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Volunteering

(60 Posts)
colournanny Wed 13-Jan-21 15:27:40

Hi everyone, what do any of you think of volunteering at local secondary school helping the testing of students once they are are back at school I have been asked if I would help but at what risk to myself I amm64 & Hopefully good health

Ohmother Wed 13-Jan-21 16:17:44

Totally your choice. Is there adequate PPI? Is there reassurance that if anything goes wrong and there’s a complaint (there probably will be in my experience 🙄) that the school will back you and even insure you? Are you marshalling or doing the actual testing?

PollyDolly Wed 13-Jan-21 16:22:12

You might also consider, colournannŷ, that the school could insist on you being DBS checked which you may have to pay for.

Grandmabatty Thu 14-Jan-21 17:11:14

You would have to have an enhanced check and wouldn't be able to volunteer until that was in place. I believe they are now quite expensive. Nothing wrong with asking though.

Redhead56 Thu 14-Jan-21 17:16:30

DBS check price range £20/£40

Kate1949 Thu 14-Jan-21 17:58:12

I used to volunteer in a school. The school paid for the DBS check.

Oopsadaisy1 Thu 14-Jan-21 18:15:32

Daughters OH was asked (told) to do this at his school.
The teachers were only allowed to do 2 hours, with appropriate PPE, so that they wouldn’t be exposed , potentially, to the virus.
As it happened the school had to close the I day after his training day. But I expect he will have to do it after lockdown.
But everyone else is correct you will have to be checked out first, not sure how long they take to come through.
I think you have a few questions for the school before you volunteer.

Ellianne Thu 14-Jan-21 18:21:59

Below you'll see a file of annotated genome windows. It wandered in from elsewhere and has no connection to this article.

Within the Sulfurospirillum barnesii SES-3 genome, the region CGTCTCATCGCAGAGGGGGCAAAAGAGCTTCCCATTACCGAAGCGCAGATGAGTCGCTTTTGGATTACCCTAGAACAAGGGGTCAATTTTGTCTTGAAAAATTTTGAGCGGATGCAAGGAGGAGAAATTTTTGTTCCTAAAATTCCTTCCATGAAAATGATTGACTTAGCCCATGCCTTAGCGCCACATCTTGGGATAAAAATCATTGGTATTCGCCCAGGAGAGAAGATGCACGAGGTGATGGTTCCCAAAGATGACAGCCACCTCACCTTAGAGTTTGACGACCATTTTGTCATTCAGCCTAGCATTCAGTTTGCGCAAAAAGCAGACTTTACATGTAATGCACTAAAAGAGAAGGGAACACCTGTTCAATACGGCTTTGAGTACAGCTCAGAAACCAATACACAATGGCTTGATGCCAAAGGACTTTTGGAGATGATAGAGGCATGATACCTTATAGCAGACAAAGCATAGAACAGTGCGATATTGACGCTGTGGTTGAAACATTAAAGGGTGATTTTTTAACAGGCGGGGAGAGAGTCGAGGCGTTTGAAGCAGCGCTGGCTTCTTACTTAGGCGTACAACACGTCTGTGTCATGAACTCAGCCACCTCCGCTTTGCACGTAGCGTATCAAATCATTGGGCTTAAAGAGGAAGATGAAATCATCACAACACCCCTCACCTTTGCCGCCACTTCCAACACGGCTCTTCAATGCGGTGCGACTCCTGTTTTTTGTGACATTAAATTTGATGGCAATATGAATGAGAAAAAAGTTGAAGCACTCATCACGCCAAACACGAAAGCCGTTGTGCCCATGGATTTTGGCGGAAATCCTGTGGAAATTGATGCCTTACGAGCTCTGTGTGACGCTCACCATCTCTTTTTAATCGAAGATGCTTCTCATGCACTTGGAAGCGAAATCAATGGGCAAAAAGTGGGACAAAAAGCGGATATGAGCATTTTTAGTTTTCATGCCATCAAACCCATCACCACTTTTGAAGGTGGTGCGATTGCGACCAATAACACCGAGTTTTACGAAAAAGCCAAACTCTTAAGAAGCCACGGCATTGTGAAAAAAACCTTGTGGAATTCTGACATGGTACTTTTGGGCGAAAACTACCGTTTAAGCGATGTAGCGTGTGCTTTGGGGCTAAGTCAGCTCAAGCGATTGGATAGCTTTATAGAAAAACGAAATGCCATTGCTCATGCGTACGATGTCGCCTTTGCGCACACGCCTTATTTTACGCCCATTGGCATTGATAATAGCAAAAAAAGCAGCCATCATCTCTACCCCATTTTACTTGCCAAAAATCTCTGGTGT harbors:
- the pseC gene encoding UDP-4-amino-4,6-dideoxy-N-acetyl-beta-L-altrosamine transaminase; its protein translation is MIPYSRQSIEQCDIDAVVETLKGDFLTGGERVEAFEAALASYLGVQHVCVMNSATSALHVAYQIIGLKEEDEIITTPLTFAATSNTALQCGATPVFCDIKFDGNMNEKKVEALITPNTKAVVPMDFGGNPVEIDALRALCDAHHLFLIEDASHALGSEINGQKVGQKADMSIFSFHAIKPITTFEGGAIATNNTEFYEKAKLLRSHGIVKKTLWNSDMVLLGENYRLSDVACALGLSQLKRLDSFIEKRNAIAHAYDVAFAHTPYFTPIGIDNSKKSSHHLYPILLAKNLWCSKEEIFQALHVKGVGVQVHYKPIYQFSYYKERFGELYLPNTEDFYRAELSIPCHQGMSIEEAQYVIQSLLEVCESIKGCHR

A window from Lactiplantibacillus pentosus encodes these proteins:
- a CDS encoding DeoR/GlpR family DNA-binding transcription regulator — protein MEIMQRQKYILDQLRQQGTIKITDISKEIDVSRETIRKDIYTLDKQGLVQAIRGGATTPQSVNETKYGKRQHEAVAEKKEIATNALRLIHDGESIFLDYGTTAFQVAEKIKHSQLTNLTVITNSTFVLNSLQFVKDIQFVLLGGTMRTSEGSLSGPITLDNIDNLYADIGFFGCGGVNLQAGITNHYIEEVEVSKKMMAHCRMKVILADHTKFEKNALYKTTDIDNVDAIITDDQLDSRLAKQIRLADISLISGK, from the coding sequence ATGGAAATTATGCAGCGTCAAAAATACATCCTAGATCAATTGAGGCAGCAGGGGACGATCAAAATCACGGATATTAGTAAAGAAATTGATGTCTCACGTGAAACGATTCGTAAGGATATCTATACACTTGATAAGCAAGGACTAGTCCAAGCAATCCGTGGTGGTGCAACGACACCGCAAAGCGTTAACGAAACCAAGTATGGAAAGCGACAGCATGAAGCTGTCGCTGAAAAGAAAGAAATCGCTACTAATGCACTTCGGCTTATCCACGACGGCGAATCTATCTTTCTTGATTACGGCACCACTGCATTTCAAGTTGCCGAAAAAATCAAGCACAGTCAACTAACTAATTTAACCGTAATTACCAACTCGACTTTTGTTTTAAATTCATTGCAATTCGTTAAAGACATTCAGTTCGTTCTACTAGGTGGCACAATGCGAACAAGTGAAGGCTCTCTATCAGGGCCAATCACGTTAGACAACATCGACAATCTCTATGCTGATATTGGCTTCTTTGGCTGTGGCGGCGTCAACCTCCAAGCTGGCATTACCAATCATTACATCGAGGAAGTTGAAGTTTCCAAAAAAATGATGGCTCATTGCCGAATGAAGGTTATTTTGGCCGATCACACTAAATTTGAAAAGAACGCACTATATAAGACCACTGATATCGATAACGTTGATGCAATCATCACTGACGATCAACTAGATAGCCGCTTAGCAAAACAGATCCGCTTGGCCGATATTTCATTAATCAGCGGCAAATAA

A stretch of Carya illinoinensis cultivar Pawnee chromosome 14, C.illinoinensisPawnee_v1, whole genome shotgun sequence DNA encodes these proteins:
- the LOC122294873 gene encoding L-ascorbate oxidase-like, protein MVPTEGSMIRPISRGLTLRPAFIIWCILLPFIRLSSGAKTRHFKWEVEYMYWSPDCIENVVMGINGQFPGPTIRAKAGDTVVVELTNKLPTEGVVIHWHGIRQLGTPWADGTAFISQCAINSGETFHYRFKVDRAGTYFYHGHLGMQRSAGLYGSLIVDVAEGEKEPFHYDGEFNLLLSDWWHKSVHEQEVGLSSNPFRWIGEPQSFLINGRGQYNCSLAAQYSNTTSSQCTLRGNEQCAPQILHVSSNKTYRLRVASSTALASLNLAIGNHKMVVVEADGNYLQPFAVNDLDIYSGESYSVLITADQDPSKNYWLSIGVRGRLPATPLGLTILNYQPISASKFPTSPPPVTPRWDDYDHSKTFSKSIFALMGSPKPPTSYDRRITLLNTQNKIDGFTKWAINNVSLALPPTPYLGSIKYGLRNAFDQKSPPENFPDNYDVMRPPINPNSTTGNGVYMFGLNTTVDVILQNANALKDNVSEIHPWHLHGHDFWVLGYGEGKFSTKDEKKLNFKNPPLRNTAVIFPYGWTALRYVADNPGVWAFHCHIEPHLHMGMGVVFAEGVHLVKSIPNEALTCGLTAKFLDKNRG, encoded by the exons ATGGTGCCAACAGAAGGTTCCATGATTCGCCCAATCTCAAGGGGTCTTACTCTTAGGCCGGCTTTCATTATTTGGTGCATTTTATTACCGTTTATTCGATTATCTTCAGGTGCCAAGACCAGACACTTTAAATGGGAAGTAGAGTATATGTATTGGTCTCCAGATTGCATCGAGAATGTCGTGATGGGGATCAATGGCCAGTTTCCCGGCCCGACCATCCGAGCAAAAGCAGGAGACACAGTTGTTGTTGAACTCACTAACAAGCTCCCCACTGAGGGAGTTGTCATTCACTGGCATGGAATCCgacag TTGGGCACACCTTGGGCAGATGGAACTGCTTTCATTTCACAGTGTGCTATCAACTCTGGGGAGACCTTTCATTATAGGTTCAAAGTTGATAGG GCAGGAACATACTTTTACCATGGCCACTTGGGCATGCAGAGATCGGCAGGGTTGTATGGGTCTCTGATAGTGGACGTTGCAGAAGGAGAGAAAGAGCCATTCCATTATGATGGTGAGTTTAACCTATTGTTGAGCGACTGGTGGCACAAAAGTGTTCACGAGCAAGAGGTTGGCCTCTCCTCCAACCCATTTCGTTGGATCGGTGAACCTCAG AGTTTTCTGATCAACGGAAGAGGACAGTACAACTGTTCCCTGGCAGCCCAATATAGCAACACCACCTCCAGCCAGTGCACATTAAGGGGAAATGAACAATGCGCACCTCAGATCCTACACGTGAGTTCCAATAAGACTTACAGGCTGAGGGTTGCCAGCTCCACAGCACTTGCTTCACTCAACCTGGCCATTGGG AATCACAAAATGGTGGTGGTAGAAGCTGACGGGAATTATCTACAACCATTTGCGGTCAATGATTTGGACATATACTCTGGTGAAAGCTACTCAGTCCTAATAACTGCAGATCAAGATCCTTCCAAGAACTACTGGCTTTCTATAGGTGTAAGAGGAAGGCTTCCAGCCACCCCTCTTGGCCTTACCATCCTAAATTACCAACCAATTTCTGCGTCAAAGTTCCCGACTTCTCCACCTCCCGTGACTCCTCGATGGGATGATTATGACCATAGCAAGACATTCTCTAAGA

My DH has all the qualifications to do this and would readily assist. There are risks attached, especially age, but if the vaccine were given to the volunteer then why not?

Oopsadaisy1 Thu 14-Jan-21 18:33:22

DHs other half certainly wasn’t offered a vaccine and I doubt that the OP would at the moment , unless she is over 80 or ( in some places) homeless.

GagaJo Thu 14-Jan-21 18:39:10

Ellianne

My DH has all the qualifications to do this and would readily assist. There are risks attached, especially age, but if the vaccine were given to the volunteer then why not?

Brilliant suggestion Ellianne. Anyone prepared to volunteer gets an early shot at the vaccine.

Ellianne Thu 14-Jan-21 18:40:43

I doubt whether the volunteers will be doing the actual testing, more organising the queue of pupils and ticking off the lists. There are even doubts as to whether the army would do the actual tests involving touching pupils in any way. Can you imagine stories from 14 year old girls?
Another issue being considered is what age is considered reliable and responsible enough for the pupil to carry out their own test.

Rowsie Fri 15-Jan-21 09:40:36

I am 71 and am currently volunteering at a vaccination centre. My family and friends were concerned about me volunteering at my age but it is the best decision I have made since lock down. I now feel that I am doing something useful for the first time in months. I am careful and masks and gloves are supplied and my reasoning is that I could as easily get it in the supermarket as the vaccine centre.

JaneJudge Fri 15-Jan-21 09:45:43

My Mum is the same age as you but still in full time employment in a high risk environment, she has been asked to give the vaccine but she has said no, not unless she is vaccinated first! I am a bit aghast people giving the vaccines who are over 40 aren't being vaccinated first - even under 40 tbh

Lucca Fri 15-Jan-21 09:46:44